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Apple removes 'last remaining' Bitcoin trading app from App Store

Apple removes 'last remaining' Bitcoin trading app from App Store

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Apple event 2013 (verge stock)
Apple event 2013 (verge stock)

Apple has slowly been pulling Bitcoin trading apps from the App Store, and yesterday it removed an app that claims to have been the "last remaining" one. Blockchain, which says its self-titled app has been in the store for two years, has written a scathing harangue on its blog criticizing Apple for the removal of apps that allow users to trade bitcoins. "These actions by Apple once again demonstrate the anticompetitive and capricious nature of the App Store policies that are clearly focused on preserving Apple’s monopoly on payments rather than based on any consideration of the needs and desires of their users," writes Blockchain.

Bitcoin price-monitoring apps remain in the store

Blockchain suggests that Bitcoin threatens large corporations' control over existing payment systems and could stymie the success of services like Google Wallet. Apple doesn't currently operate such a service, though there have been hints that it is beginning to create one — and Blockchain's CEO, Nicolas Cary, tells Wired that he thinks this potential Apple service is the reason Bitcoin trading apps are being pulled.

Over the past several months, Apple also removed Coinbase and CoinJar, apps that similarly functioned as Bitcoin wallets — effectively an account that allows the digital currency to be traded. In a blog post discussing its removal from the App Store, CoinJar wrote that it had been in contact with Apple and was told that apps allowing bitcoins to be sent and received are generally not allowed. It suggests that Apple is concerned about legal issues surrounding Bitcoin trading, writing that it hoped to eventually be reinstated in the App Store "when [Apple has] a more clear view of Bitcoin’s place in their regulatory landscape." Other Bitcoin and virtual currency apps still remain in the App Store, however those tend to focus on monitoring the value of different currencies. Apple declined to comment for this article.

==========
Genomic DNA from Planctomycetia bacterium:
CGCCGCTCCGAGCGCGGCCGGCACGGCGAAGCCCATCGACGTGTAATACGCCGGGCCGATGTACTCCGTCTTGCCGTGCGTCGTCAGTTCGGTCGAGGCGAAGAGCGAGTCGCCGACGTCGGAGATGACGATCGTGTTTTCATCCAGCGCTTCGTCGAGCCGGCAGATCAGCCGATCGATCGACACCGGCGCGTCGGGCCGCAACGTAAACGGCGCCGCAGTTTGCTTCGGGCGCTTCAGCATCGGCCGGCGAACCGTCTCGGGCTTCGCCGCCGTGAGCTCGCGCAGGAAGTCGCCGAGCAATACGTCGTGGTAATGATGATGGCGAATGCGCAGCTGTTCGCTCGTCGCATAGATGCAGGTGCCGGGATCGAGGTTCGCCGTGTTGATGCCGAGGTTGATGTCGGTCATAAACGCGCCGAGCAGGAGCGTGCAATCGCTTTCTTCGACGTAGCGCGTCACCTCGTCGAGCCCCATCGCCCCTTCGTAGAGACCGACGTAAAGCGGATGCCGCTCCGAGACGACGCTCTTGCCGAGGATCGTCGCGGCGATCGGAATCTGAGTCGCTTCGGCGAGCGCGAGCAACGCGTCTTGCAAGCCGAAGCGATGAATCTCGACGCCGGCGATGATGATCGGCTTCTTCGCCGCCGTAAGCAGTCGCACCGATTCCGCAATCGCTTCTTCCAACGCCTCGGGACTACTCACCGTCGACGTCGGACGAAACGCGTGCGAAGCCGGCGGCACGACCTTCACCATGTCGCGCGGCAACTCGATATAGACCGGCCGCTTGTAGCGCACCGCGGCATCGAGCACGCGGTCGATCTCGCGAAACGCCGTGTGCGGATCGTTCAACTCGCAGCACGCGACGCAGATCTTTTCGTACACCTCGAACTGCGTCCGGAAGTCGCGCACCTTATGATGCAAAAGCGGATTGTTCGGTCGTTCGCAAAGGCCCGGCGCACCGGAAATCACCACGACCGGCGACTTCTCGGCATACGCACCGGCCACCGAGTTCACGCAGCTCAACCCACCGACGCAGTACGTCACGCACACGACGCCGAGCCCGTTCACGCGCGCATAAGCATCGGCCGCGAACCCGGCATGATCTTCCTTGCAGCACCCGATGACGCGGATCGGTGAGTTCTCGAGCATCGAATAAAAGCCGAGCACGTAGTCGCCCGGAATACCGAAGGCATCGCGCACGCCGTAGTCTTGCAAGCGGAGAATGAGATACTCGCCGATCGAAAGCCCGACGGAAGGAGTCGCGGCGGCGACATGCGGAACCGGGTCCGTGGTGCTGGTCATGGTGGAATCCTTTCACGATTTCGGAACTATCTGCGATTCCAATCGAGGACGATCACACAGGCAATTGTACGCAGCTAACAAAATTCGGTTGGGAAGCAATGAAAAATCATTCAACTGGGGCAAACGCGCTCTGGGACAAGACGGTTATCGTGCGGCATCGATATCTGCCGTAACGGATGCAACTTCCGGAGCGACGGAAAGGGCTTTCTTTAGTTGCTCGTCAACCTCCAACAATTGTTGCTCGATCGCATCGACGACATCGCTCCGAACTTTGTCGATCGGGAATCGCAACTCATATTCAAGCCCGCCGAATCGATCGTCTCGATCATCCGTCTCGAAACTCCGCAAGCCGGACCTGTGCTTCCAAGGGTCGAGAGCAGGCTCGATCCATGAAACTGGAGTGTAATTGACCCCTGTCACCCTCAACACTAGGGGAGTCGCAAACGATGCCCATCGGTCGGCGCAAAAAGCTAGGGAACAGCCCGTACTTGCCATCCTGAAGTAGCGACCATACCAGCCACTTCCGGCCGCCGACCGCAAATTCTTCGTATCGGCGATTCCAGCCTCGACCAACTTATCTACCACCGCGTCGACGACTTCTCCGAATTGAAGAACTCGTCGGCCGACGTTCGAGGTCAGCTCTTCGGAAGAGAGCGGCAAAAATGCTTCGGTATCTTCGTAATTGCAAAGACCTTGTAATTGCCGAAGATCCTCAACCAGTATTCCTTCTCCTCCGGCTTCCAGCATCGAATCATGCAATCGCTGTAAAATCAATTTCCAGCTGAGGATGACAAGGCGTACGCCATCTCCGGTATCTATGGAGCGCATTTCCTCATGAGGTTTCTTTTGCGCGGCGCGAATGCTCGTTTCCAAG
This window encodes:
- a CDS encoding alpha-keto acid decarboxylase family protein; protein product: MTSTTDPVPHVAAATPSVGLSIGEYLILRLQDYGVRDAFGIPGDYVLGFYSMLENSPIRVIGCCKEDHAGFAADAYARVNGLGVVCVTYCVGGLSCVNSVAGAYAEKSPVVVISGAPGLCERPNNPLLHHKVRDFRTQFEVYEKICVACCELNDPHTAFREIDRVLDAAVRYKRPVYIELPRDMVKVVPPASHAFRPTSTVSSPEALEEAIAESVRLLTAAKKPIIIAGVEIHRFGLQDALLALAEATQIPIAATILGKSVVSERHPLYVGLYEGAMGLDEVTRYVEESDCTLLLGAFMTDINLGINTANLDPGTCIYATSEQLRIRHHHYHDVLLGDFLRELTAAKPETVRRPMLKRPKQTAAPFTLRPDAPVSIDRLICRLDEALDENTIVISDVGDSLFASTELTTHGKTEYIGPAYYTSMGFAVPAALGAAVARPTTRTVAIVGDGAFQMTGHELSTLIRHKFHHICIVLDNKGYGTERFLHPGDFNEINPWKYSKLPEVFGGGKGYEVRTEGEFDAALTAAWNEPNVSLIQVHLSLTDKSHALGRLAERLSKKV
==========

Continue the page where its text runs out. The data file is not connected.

Unlike CoinJar, Blockchain says that Apple did not contact it prior to removing its app and did not provide an explanation beyond noting that there was an "unresolved issue" — apparently Blockchain's utility for trading Bitcoin. For now, pulling Bitcoin apps may be an overreaction if Apple truly is concerned over its legal stance. Though Bitcoin itself has been tied up in money laundering scandals, the US government hasn't placed many regulations on personal use of it so far. Nonetheless, Bitcoin's young and niche status may be part of what's lending to this conservative approach.

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